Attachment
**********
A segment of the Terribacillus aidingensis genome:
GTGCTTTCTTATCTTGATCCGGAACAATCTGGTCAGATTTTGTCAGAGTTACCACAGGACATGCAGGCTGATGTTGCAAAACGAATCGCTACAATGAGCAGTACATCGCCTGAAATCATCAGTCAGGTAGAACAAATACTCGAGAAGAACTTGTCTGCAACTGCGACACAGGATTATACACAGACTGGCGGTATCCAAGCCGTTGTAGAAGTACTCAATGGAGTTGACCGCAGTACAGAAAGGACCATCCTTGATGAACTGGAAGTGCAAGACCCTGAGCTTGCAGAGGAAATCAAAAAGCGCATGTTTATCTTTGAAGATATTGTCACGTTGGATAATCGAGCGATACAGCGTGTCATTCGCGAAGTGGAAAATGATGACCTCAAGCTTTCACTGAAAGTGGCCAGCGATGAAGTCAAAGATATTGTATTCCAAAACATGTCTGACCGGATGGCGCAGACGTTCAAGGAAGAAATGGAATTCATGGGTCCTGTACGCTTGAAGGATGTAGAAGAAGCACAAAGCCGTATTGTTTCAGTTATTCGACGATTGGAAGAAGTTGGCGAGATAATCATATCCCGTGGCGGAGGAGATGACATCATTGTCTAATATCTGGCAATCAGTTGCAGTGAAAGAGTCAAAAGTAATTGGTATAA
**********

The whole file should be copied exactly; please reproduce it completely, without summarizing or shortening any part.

A segment of the Terribacillus aidingensis genome:
GTGCTTTCTTATCTTGATCCGGAACAATCTGGTCAGATTTTGTCAGAGTTACCACAGGACATGCAGGCTGATGTTGCAAAACGAATCGCTACAATGAGCAGTACATCGCCTGAAATCATCAGTCAGGTAGAACAAATACTCGAGAAGAACTTGTCTGCAACTGCGACACAGGATTATACACAGACTGGCGGTATCCAAGCCGTTGTAGAAGTACTCAATGGAGTTGACCGCAGTACAGAAAGGACCATCCTTGATGAACTGGAAGTGCAAGACCCTGAGCTTGCAGAGGAAATCAAAAAGCGCATGTTTATCTTTGAAGATATTGTCACGTTGGATAATCGAGCGATACAGCGTGTCATTCGCGAAGTGGAAAATGATGACCTCAAGCTTTCACTGAAAGTGGCCAGCGATGAAGTCAAAGATATTGTATTCCAAAACATGTCTGACCGGATGGCGCAGACGTTCAAGGAAGAAATGGAATTCATGGGTCCTGTACGCTTGAAGGATGTAGAAGAAGCACAAAGCCGTATTGTTTCAGTTATTCGACGATTGGAAGAAGTTGGCGAGATAATCATATCCCGTGGCGGAGGAGATGACATCATTGTCTAATATCTGGCAATCAGTTGCAGTGAAAGAGTCAAAAGTAATTGGTATAA